The unextinguishable beauty of chess June 22, 2007Posted by dorigo in Art, chess, games, personal.
Very sorry to all of you physics geeks, but here comes yet another post about chess. They come in waves, as my love for the game knows moments of high fever alternating dormant periods.
The title of this post refers to the fact that chess positions, unlike most other human activities, allow us to get to the bare, beautiful truth, and the process can at times give an intense satisfaction. Chess is an art, and it is a science, both in its very peculiar way.
A comment by Derek Slater to my post on the nice queen sacrifice 27.Qc7+!! forced me to analyze the position a while longer. Here is the starting point, after Derek’s proposal of 26. … Nxe5 (instead than the move played in the game, 26….Na7):
Now, says Derek, it seems like white can still play 27.Qc7+ Rxc7 28.Rxc7+ Kd6 29.dxe5+ Bxe5,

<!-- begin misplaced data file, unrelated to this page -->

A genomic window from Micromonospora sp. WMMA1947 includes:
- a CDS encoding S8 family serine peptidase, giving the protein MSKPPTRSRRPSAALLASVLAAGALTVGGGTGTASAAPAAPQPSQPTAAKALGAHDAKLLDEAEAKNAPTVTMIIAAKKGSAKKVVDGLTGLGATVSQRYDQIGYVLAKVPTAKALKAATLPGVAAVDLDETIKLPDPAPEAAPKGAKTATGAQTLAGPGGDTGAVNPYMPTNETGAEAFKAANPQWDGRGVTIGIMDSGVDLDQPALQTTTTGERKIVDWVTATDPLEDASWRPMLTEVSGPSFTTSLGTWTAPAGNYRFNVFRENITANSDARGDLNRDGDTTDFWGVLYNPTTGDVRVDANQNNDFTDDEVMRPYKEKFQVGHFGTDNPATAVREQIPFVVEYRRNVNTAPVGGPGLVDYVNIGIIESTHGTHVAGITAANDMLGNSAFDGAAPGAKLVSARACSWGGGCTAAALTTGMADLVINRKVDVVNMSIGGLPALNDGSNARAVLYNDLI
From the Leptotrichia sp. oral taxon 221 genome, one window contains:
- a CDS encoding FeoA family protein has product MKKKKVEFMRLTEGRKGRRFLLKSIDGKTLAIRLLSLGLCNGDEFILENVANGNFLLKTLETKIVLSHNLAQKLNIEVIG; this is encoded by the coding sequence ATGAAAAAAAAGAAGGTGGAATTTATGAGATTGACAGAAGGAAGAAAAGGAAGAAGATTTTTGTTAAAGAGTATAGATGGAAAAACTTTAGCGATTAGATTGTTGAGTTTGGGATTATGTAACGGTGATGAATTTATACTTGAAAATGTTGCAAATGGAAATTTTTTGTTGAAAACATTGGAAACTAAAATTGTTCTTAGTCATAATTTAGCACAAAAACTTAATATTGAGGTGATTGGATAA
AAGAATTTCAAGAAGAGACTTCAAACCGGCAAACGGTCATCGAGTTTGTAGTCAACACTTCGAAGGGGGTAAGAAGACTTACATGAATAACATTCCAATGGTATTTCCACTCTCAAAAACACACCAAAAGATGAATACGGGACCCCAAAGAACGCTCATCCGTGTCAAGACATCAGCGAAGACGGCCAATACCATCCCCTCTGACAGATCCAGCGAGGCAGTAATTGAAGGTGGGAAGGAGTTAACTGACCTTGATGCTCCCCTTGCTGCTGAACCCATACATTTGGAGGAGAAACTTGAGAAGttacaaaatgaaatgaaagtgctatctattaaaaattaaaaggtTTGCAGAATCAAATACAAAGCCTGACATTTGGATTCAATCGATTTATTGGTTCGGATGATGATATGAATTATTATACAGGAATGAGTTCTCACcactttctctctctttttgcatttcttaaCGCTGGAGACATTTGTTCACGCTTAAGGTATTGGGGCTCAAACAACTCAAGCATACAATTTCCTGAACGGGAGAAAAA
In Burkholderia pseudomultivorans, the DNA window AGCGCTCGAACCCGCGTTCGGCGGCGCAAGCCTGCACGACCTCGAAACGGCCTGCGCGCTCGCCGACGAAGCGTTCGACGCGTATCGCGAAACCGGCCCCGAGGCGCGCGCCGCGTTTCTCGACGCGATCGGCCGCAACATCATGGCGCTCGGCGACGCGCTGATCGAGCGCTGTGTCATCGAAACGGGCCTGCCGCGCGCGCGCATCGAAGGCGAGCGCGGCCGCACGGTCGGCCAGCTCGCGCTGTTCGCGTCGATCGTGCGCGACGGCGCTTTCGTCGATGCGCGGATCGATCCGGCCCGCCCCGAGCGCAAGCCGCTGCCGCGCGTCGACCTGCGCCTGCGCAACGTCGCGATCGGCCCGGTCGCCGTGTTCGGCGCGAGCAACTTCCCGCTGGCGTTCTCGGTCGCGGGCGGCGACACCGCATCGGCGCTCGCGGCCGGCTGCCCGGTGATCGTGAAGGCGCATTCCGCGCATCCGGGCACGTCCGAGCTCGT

to which can follow 30.R1c6+ Qxc6 31.Rxc6+ Kxc6 31.Nxe5+ K-moves 32.Nxf7.
I agree until 29. … Bxe5 (everything is pretty much forced up to this move), but then white wins with another beautiful, silent move: 30.Rb7!!
The position shown is a forced win for white. Now, about finding the truth in chess positions: to see that this is a win, one is forced to seep through several exhilarating variations:
1) The dumb defence 30. … Qxb3 loses quickly to 31.Rxb6+ Kd7 32.Nxe5+ Ke8 33.Rb8 mate. Nothing too artistic here.
2) The more stubborn 30….Qb5 meets instead with a beautiful, long variation, which is prodigious for the fact that every tactical shot works for white: 31.Nxe5! Kxe5 32.Re1 Kd6 33.Bf4 e5
(33….Kc6 34.Rc7 mate) 34.Bxe5+ Ke6 35.Nd4+! Nxd4 36.Bxd4+ Kd6 (tragically, if 36….Kf5 37.Re5+! Kf6 loses the queen to Rxd5, or 37….Kg4 38.h3+ Kf4 39.Rf7 is mate, or 37…. Kf4 38.Rf7 Kg4 39.h3 is also mate) 37.Be5+!
37. … Ke6 (or 37. … Kc7 38.Rc7 mate) 38.Bxh8+ Kd6 39.Be5+! Ke6 40.Bd4+ Kd6 41.Rxb6+, winning the queen and the game.
I find the above cyclic checks with the bishop, to gain time in order to sweep the board clean of black pieces, simply sublime. I had never seen such a “vortex combination” -as these things are sometimes called- in the middle of the board, with the black king forced to play game in order to avoid two different mates on the two sides of the board!